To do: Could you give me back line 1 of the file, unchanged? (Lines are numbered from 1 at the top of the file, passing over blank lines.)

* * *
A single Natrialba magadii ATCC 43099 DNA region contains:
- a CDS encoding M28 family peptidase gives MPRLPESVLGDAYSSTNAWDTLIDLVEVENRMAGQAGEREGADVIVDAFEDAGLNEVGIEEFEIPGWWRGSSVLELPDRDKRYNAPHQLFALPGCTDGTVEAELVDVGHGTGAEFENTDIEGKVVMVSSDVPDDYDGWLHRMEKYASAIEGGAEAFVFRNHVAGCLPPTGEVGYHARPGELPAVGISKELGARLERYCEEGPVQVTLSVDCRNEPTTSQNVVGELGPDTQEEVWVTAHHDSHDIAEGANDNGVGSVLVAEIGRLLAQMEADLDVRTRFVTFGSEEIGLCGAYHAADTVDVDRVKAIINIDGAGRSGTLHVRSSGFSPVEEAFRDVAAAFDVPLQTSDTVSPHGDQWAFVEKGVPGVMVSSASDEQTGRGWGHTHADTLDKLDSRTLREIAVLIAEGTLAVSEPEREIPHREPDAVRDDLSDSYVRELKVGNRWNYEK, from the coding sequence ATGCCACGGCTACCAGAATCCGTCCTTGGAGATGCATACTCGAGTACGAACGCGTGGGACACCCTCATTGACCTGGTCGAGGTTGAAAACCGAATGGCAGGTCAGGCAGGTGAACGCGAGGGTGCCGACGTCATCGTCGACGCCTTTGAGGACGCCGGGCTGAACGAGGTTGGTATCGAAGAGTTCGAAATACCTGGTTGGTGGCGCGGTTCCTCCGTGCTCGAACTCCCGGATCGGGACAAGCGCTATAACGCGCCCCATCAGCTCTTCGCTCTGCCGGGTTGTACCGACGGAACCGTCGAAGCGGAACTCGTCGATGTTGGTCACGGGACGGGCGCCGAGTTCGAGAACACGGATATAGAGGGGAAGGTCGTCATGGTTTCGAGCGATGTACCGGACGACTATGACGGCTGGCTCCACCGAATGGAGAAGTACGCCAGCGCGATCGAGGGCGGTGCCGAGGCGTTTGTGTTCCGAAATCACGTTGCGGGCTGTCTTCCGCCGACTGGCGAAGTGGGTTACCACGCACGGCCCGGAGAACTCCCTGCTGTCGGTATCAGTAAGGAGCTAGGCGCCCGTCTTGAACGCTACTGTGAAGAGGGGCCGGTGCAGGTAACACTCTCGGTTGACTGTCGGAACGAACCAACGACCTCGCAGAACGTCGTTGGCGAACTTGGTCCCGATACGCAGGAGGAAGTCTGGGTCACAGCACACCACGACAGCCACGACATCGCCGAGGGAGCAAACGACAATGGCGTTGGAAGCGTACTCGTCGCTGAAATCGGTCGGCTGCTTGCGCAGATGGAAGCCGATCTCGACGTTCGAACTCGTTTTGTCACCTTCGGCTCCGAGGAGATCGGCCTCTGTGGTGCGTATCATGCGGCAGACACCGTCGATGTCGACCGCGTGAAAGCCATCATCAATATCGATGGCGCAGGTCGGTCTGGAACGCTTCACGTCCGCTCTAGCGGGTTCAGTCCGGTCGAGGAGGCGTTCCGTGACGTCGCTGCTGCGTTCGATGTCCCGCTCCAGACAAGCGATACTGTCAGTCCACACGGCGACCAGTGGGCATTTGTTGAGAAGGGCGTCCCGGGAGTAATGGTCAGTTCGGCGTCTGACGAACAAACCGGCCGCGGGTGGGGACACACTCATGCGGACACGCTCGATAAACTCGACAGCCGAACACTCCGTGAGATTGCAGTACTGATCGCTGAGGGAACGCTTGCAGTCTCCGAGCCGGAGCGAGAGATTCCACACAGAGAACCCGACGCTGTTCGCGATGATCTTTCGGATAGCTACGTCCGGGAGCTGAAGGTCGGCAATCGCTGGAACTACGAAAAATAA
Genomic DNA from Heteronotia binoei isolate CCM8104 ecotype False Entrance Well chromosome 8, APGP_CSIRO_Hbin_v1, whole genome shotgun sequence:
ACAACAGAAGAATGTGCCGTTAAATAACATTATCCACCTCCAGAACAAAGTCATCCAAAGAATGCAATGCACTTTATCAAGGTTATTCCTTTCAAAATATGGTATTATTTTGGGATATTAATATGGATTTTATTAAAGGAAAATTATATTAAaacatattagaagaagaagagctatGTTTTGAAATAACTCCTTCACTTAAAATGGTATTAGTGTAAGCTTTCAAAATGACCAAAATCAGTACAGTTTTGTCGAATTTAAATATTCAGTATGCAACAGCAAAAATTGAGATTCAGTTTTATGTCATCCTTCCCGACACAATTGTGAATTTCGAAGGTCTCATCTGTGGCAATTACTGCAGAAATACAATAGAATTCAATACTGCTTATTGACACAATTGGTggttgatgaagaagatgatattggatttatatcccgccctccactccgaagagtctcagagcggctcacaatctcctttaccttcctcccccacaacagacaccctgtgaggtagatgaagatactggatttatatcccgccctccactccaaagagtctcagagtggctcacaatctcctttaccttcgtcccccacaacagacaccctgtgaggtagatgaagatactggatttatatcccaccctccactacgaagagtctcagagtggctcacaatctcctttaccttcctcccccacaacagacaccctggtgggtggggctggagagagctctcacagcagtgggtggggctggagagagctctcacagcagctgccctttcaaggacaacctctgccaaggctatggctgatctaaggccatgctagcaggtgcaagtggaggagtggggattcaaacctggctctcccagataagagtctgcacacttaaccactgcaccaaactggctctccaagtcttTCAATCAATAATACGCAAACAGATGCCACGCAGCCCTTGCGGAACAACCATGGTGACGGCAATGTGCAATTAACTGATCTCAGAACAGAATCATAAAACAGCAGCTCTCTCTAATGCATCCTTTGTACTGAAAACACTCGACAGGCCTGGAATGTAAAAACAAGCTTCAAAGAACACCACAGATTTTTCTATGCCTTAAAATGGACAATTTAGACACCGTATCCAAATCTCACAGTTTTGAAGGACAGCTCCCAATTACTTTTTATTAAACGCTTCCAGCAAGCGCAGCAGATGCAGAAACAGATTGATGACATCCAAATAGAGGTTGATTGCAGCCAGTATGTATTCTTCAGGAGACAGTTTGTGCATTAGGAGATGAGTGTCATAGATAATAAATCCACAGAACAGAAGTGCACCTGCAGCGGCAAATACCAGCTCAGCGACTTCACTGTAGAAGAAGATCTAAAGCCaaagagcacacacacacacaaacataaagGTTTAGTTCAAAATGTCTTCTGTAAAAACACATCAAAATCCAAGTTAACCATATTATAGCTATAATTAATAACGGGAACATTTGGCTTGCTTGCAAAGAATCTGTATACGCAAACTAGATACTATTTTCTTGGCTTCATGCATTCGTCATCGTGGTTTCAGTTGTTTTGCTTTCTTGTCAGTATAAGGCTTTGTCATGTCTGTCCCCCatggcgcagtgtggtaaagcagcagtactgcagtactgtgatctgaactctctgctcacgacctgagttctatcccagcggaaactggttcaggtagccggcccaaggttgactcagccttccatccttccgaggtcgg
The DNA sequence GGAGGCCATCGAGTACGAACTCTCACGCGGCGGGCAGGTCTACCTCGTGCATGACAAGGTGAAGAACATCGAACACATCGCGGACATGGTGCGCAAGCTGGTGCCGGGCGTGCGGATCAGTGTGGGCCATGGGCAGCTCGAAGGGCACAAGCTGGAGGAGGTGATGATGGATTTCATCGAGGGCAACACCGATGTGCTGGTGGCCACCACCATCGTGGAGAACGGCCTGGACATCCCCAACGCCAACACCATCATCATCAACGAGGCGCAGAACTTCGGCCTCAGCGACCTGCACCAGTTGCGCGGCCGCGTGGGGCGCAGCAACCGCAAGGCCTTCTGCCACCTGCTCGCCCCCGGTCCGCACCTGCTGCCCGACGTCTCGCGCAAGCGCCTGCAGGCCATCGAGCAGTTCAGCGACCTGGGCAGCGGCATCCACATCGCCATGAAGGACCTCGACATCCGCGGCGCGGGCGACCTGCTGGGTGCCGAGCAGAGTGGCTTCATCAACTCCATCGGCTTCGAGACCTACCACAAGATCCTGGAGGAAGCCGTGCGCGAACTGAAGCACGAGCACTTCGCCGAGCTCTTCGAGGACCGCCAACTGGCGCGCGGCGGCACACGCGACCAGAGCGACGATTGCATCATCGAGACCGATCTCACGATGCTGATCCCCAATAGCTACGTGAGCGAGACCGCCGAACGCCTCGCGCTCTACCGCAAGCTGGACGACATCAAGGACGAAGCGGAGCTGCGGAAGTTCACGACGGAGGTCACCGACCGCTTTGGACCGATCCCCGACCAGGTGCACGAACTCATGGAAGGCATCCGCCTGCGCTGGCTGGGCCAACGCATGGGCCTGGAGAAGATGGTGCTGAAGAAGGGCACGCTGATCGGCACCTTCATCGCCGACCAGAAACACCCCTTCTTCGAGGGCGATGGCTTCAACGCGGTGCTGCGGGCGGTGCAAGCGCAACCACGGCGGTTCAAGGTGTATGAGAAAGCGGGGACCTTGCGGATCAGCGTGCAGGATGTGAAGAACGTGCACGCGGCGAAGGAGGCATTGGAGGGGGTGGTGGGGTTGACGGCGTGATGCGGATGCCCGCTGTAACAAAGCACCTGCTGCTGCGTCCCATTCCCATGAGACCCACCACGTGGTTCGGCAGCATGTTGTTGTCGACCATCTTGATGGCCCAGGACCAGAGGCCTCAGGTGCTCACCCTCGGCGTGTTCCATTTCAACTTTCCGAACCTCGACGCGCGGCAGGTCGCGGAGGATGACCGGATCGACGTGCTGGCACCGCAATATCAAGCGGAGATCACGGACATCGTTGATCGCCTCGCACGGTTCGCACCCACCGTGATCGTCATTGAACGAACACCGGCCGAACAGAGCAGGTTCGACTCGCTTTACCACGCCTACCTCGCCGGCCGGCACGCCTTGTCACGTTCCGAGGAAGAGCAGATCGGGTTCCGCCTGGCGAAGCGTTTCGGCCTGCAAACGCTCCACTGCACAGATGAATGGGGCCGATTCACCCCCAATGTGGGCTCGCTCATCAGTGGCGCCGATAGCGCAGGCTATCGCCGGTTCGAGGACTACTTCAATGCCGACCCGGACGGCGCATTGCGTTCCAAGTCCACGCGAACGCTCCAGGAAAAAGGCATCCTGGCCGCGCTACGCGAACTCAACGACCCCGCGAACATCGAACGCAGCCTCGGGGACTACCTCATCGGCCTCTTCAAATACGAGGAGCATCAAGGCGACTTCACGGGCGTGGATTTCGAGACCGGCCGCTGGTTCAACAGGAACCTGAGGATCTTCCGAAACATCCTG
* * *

A single Natrialba magadii ATCC 43099 DNA region contains: